David Freese became a hero among St. Louis Cardinals fans for his performance during the team’s run to the World Series in 2011. He hit .545/.600/1.091 during the League Championship series and then .348/.464/.696 during the World Series. 11 of his 20 hits between those two rounds went for extra bases, including 4 home runs. Instantly he went from little known to one of the team’s rising stars.
He’d follow things up with a career year in 2012, his first as the team’s full time starter at third base. He hit .293/.372/.467 in 567 PA, adding 20 HR and 25 2B. He’d make his first All Star Game.
This season, however, things have come crashing back to reality for the 30 year old. He’s slipped to a .265/.343/.380 line in 399 PA. His power has eluded him, as he has just 6 HR. Now, with the team’s recent promotion of top prospect Kolten Wong, Freese finds himself playing for his job over the season’s final six weeks or else he may find himself on the trading block this coming winter. The Cardinals could look to move Freese this winter and take advantage of what is expected to be a weak market for third baseman.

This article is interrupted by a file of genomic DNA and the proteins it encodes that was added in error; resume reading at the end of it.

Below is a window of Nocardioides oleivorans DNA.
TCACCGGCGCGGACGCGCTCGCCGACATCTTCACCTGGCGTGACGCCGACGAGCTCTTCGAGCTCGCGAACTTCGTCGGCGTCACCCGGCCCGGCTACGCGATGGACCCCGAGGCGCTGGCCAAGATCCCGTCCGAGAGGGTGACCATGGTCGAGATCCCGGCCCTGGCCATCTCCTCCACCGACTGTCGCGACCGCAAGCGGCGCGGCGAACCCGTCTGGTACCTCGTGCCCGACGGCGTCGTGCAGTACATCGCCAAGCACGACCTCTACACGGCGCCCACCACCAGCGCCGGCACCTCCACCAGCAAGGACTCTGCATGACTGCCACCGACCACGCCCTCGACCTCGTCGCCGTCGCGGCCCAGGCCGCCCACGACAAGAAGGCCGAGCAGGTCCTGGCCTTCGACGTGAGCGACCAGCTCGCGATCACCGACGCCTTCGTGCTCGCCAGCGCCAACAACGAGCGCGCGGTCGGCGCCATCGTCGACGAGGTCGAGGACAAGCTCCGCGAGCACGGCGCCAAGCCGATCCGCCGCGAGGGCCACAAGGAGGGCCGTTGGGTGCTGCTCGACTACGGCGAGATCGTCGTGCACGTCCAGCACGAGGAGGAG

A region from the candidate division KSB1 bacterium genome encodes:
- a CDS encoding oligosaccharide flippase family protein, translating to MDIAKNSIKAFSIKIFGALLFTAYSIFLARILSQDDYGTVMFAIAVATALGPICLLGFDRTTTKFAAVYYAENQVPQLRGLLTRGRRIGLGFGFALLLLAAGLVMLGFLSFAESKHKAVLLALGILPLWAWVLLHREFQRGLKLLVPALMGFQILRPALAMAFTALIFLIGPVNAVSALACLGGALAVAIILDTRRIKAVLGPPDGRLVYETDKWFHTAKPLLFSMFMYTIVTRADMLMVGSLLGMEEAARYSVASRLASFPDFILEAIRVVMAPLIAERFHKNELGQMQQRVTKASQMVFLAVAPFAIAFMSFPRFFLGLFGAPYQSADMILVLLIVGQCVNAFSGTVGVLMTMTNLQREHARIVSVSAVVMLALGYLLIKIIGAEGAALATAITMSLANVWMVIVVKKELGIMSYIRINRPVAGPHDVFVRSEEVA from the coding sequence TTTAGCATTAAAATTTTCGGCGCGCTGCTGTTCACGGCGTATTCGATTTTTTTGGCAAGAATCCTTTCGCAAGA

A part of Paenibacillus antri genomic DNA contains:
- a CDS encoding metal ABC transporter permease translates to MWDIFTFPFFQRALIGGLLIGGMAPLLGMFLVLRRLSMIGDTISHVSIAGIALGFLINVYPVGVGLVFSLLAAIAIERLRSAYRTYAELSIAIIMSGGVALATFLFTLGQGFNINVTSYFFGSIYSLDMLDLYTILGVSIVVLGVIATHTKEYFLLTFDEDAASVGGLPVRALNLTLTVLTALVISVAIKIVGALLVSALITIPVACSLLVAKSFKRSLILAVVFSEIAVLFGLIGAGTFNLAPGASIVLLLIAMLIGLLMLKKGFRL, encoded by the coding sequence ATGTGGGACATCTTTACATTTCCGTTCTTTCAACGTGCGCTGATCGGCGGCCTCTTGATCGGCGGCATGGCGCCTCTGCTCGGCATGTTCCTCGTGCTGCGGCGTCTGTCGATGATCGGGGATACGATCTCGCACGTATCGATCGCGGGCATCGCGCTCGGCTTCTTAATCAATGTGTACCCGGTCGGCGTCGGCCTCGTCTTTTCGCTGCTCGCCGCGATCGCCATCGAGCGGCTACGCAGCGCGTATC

To his credit, Wong did everything asked of him to earn his callup to the Major Leagues. The former 1st Round pick (2011 Draft, 22nd overall) hit .301/.365/.446 in just over 1,200 plate appearances during his minor league career, finding success at all three levels he’d appear at. Defensively he was sound and his arrival in St. Louis was merely a matter of when, not if.
The team knew that Wong’s arrival would ultimately necessitate some restructuring in the infield. A shortstop through college, Wong has spent the entirety of his minor league career manning second base and likely will slide into the position on a semi-permanent basis moving forward. His arrival pushes Matt Carpenter from the role – a role he’s unexpectedly done well with – and moves Carpenter back to his natural position of third base. Freese suddenly is the odd man out.
Freese is earning $3.15 Million this season and remains under team control for three more years before he’ll be eligible for free agency. Even with a down year at the plate, however, he’s likely facing a bump in salary through arbitration this winter. For the Cardinals, the thought of trading Freese is more about finding a player that better suits their needs while taking advantage of what could be a limited market than it is about dumping his salary. For a team that could look to acquire him, three years of team control should be a very appealing piece of the equation. St. Louis could easily hold onto him, but they could also reap the benefits of their perceived roster crunch by moving him in order to address a need.
Michael Young, Juan Uribe, and Mark Reynolds highlight was truly amounts to a limited free agent class at third base. Freese (and potentially San Diego’s Chase Headley, if he’s also made available) could end up drawing considerable interest on the open market if the Cardinals do look to move him this winter.